Subject of a book, a popular movie, praised for her admirable fitness regimen and now dissenting yet again on a 5-4 vote pushing back workers’ rights, yes, Supreme Court Justice Ruth Bader Ginsburg–affectionately monikered RBG, doth dissent. Despite my respect for her brilliant legal mind and years of service, I now give her no credit for dissents. Game’s up. She should be held to account.
It’s too late for her to wear her trademark white dissent “jabot” (collar) and write a labored protest. It’s too late for the nation whose decades of legal progress she aims to defend. Instead, inexplicably, she has willfully sacrificed her own progressive legal legacy to retain her tenure terminally. Incidentally, in a surprising display of protest for a sitting justice, she wore the same collar when the court first sat in session after the election of Donald Trump.
Appointed by democrats, 2 of the 4 progressive Supreme Court Justices–octogenarians both–are, while largely still cogent, in their feeble last-gasps as they vote in the minority on the Supreme Court. Their gracious resignations a decade ago would have done the nation a great service.
Tipping the balance as the moderate swing vote against the rising tide of conservatism, 81-year old Justice Anthony Kennedy, appointed by President Reagan will, by all accounts, soon resign. Why didn’t Justice Ginsburg–the oldest on the court at 85–and Justice Stephen Breyer, 80, resign early enough to open the bench to inheritors of their progressive philosophy? Why? Was it ego, perks, intransigence in the face of the obvious, not letting go of their historic roles?
For all her history of mighty jurisprudence and typically spry presence, Justice Ginsburg is not always alert on duty. She allegedly told one of her aides as the late Justice Antonin Scalia was talking: “wake me up when he’s done…I’ve heard all this before.” Indeed! She also was photographed nodding off during President Obama’s 2015 State of the Union address. Then there was this business about claiming she was a bit buzzed?
As did many others, I wrote to Justice Ginsburg, in April, 2015 begging her to resign (earlier post). Her office demonstrated a surprising lack of official courtesy, sending no acknowledgment of receipt much less a reply.
After President Obama’s successful appointments of Justice Sonya Sotomayor in 2009 and Elena Kagan in 2010, Republicans were apoplectic at the prospect of a potential shift toward a more progressive court if Hillary Clinton were to be elected. After all, it was no one’s forgone conclusion–not even the candidate’s himself–that Donald Trump would become President. After the death of the late Justice Antonin Scalia, we watched the Senate mount a shockingly brazen and ultimately successful campaign, to obstruct, by all means, President Obama’s 2016 nomination of his last possible appointment, Judge Merrick Garland, who was considered a moderate by both sides of the aisle. Led by Majority Leader Mitch McConnell, Senators used every tactic in the book to stonewall consideration of the nominee, even at the expense of allowing an unprecedented open seat on the court for more than a year. A missing Justice had not occurred since 1864–at the height of the Civil War– under President Abraham Lincoln.
“Chief Justice Roger Taney, author of the notorious pro-slavery Dred Scott decision, died in October 1864, just weeks before the election. After Lincoln won re-election, he appointed the anti-slavery Salmon Chase as chief justice in December 1864. That tipped the ideological balance of the court in Lincoln’s favor…” This from Fortune Magazine, Sept 30, 2016, which incidentally included a photo of the Justices at the same State of the Union address, all awake and attentive. Lincoln’s appointment of Justice Chase serves as an ideal example of the ideological “test” which inevitably comes into play now when new justices are nominated and endure hours of cross-examination in Congress.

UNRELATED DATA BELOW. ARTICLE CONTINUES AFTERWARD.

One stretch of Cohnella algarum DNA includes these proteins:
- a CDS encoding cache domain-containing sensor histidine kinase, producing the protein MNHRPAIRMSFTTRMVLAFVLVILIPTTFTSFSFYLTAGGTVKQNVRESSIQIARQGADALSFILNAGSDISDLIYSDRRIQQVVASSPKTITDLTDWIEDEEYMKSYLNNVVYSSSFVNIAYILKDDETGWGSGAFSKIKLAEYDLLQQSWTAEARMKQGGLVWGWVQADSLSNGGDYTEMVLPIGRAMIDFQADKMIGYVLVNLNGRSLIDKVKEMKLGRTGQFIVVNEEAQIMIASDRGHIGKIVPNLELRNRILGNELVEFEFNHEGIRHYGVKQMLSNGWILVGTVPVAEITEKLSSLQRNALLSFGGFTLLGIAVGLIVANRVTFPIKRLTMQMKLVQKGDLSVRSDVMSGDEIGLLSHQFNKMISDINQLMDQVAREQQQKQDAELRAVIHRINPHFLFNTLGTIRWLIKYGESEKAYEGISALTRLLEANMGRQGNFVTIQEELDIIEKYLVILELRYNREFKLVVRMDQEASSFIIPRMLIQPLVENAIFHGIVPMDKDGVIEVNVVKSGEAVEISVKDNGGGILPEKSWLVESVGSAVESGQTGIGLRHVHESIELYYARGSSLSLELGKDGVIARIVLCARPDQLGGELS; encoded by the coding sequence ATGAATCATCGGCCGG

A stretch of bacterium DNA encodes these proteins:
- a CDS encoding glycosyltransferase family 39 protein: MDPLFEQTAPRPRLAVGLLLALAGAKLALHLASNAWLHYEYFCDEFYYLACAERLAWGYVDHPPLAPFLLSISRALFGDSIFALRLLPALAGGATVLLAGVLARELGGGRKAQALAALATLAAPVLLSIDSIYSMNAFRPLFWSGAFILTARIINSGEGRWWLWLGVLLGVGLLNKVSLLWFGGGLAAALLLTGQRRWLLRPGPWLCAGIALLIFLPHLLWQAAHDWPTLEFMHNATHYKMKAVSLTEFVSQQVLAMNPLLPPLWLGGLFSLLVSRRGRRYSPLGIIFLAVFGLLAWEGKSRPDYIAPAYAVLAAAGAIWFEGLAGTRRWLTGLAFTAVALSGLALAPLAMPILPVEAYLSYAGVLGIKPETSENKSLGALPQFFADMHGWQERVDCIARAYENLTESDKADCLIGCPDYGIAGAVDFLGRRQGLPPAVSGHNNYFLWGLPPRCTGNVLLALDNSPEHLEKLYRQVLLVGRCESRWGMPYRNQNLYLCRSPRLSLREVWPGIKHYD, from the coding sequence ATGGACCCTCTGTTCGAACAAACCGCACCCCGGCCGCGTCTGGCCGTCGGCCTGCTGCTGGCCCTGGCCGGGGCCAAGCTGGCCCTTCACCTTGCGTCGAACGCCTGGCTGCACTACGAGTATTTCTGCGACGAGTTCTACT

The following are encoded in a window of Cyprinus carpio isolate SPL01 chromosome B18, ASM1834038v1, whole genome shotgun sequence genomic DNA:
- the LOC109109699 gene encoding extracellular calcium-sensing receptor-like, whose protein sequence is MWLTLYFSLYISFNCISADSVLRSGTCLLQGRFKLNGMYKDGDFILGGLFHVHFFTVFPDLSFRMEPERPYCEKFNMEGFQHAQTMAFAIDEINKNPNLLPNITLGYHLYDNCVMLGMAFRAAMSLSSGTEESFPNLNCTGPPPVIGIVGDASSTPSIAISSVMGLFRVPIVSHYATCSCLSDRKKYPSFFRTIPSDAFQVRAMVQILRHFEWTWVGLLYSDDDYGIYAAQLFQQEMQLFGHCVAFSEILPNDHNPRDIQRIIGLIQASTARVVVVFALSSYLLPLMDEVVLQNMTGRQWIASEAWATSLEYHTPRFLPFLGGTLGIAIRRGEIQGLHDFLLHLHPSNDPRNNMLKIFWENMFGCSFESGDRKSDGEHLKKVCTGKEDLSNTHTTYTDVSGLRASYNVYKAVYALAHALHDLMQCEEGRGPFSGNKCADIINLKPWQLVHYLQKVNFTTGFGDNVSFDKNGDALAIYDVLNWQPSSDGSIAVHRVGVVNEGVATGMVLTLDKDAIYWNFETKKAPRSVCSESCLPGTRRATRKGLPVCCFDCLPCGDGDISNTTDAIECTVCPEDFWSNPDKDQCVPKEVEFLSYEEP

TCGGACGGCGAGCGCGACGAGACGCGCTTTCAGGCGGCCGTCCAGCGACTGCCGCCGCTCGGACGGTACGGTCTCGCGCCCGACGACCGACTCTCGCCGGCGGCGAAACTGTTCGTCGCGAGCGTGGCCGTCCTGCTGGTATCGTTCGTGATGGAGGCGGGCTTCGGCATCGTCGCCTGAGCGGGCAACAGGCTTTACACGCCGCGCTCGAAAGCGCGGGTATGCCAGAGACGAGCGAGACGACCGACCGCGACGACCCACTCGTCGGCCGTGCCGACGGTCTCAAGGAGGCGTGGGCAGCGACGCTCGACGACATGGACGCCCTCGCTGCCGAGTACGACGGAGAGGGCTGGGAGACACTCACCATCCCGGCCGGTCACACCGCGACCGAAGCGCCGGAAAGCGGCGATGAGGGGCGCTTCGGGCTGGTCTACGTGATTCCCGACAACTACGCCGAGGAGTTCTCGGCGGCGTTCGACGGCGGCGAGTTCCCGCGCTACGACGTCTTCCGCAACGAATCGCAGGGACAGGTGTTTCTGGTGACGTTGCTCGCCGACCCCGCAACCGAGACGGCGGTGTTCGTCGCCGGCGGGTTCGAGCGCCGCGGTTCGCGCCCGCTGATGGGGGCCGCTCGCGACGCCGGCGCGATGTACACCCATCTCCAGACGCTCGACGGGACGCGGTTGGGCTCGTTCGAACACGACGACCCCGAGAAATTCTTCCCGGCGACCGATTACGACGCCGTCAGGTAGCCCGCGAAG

Obama would have had to begin the Justice replacement process early in his presidency–likely in the first term–to have successfully seated 2 more progressive judges for a total of 4. (George Washington appointed 11 Justices and Franklin D. Roosevelt appointed 9.)
Today’s senior judges did not offer strategic resignations for the good of the country. Democrats were caught too late and progressives now mourn the many pending conservative constrictions which are creeping across all dimensions of society. If Obama had managed to nominate and confirm a youthful progressive bench, we’d be looking ahead at a very different national landscape. We would have preserved decades of enlightened judicial rulings on individual liberties–including a woman’s right to choose, protection of workers, curbing corporate power, fixing election law, access to education and so much more. Every facet of life is now vulnerable to be ruled in retrograde. As a nation, our collective pursuit of happiness will devolve under increasingly conservative interpretations of our constitution.
As much as we were caught off guard by the election of President Donald Trump, we should recognize that, yes, many people held their nose and “voted Republican for the Court.” Even as I held my nose with a less-than-ideal candidate in Hillary Clinton, I too “voted Democrat for the Court”. With voters’ visceral polarization on issues such as women’s right to choose under Roe v Wade, the focus on the court reigned supreme.
No raging stream of revelations, allegations or shocking displays of inappropriateness would sway even a majority of women who voted for Trump. The prospect of setting the country on a conservative path for decades to come was too good to pass up–no matter what devil they had to digest.
This chart shows an interesting visualization of justices’ ideological leanings over the decades.